The last buyers to back out from the sale of our townhouse did so about 4-5 days before closing when they technically had exhausted their "standard" (and valid) options to back out. So until now we have refused to sign them out of the deal. The main reason is they are the third buyers to back out and since they did not have a valid reason, legally we have the right to at least some part of the earnest money for them holding the house (and us having to pay mortgage) for an extra month.
Technically speaking, and according to my agent's attourney, if we did go to Interpleading (the arbitration-like process where the faith of the earnest money is decided), there would be a very good chance we would win. But overall, the process would eat up several months and the attourney fees would eat up a good chunk of the earnest money.
So in the interest of being more expedient and fair, we offered the buyers to let them out of the deal for half the earnest (which covers slightly more than the mortgage for the month). They have of course refused this option.
Now, I have heard back from them through my attourney. They are saying that since I am also the treasurer of the HOA for the townhome association, that I mis-represented the financials and that they will counter sue me, all the other board members, their mother's, cats and dogs,.... Well you get the idea.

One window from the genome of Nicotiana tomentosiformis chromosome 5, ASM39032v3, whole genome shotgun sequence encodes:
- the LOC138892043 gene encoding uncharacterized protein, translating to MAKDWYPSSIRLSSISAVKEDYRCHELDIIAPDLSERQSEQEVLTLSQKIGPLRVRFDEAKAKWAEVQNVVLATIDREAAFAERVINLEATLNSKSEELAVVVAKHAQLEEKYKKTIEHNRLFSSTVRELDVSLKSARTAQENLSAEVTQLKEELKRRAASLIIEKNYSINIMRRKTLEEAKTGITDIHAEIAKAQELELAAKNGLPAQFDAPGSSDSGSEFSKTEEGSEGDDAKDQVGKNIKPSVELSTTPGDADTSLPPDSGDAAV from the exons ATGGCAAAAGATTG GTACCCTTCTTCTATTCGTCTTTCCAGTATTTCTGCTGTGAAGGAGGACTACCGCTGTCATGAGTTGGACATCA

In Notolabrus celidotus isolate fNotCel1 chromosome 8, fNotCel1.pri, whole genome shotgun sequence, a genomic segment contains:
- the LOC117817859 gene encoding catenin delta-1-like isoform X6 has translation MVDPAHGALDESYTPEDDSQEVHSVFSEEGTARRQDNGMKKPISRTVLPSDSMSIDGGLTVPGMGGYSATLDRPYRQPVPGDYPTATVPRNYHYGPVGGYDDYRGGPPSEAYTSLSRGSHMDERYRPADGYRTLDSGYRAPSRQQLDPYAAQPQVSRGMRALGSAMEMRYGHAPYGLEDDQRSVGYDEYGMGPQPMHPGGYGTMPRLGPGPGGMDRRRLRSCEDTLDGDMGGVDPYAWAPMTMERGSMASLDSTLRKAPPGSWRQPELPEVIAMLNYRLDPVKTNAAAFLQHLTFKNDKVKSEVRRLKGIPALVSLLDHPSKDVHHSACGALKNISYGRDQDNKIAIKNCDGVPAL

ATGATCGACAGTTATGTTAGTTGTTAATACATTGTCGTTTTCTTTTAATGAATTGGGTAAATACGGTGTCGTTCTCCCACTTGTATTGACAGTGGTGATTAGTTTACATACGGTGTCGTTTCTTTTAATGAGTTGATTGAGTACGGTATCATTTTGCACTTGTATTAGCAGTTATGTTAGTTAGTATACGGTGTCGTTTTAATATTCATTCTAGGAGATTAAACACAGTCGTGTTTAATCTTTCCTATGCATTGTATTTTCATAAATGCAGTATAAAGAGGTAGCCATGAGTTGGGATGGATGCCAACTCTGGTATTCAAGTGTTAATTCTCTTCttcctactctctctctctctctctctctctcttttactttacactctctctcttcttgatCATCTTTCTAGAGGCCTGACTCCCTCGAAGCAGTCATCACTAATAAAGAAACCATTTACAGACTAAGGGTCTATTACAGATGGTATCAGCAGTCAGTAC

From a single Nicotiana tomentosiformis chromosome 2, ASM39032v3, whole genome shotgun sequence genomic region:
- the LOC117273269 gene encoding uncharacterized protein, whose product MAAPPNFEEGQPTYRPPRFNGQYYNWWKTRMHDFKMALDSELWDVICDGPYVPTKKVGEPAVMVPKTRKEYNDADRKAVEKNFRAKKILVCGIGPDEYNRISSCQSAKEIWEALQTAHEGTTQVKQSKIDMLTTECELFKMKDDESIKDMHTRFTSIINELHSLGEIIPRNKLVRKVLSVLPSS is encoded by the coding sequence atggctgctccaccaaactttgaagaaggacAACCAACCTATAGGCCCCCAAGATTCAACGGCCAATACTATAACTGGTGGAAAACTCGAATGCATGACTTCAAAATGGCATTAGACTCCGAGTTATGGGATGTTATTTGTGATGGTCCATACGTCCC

So both me, my wife and our agent are "beyond pissed" at the situation. They are being total jerks and unreasonable. We gladly gave them an extension on the closing date when they asked for it. Gave them updated financials when they asked for it (which is their basis for the "fraud" claim). Realistically, if it goes to court, there is a 90% chance I would win but it will be a real pain in the behind. But on the other hand, I think that even if the attourney fees eat up all of the earnest, I'd want to go through it for the principle.
Still not sure which path I want to take. All I want is for them to cover the lost mortgage costs for the month they put our house on hold. Does not seem unreasonable considering they had no real grounds to back out based on the standard realestate terms.